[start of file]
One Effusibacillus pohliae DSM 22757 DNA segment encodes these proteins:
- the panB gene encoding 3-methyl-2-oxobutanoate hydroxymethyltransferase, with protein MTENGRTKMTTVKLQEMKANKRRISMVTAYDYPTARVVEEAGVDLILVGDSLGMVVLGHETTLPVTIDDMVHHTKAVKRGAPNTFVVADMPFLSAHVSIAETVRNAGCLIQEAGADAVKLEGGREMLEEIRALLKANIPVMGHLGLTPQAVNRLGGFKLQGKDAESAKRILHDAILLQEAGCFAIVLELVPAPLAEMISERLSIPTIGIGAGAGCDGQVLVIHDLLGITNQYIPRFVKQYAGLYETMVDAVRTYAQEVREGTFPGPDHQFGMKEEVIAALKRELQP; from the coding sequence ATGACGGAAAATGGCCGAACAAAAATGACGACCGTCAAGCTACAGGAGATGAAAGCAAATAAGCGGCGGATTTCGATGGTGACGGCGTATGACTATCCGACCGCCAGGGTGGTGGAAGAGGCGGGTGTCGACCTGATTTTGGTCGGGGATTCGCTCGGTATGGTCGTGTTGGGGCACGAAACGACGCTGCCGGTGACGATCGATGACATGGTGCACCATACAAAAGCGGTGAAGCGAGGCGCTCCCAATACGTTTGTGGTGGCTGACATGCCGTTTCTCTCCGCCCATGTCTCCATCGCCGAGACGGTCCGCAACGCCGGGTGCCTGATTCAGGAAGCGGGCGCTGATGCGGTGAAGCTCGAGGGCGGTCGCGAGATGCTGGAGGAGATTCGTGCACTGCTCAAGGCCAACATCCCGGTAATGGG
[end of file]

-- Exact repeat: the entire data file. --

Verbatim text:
One Effusibacillus pohliae DSM 22757 DNA segment encodes these proteins:
- the panB gene encoding 3-methyl-2-oxobutanoate hydroxymethyltransferase, with protein MTENGRTKMTTVKLQEMKANKRRISMVTAYDYPTARVVEEAGVDLILVGDSLGMVVLGHETTLPVTIDDMVHHTKAVKRGAPNTFVVADMPFLSAHVSIAETVRNAGCLIQEAGADAVKLEGGREMLEEIRALLKANIPVMGHLGLTPQAVNRLGGFKLQGKDAESAKRILHDAILLQEAGCFAIVLELVPAPLAEMISERLSIPTIGIGAGAGCDGQVLVIHDLLGITNQYIPRFVKQYAGLYETMVDAVRTYAQEVREGTFPGPDHQFGMKEEVIAALKRELQP; from the coding sequence ATGACGGAAAATGGCCGAACAAAAATGACGACCGTCAAGCTACAGGAGATGAAAGCAAATAAGCGGCGGATTTCGATGGTGACGGCGTATGACTATCCGACCGCCAGGGTGGTGGAAGAGGCGGGTGTCGACCTGATTTTGGTCGGGGATTCGCTCGGTATGGTCGTGTTGGGGCACGAAACGACGCTGCCGGTGACGATCGATGACATGGTGCACCATACAAAAGCGGTGAAGCGAGGCGCTCCCAATACGTTTGTGGTGGCTGACATGCCGTTTCTCTCCGCCCATGTCTCCATCGCCGAGACGGTCCGCAACGCCGGGTGCCTGATTCAGGAAGCGGGCGCTGATGCGGTGAAGCTCGAGGGCGGTCGCGAGATGCTGGAGGAGATTCGTGCACTGCTCAAGGCCAACATCCCGGTAATGGG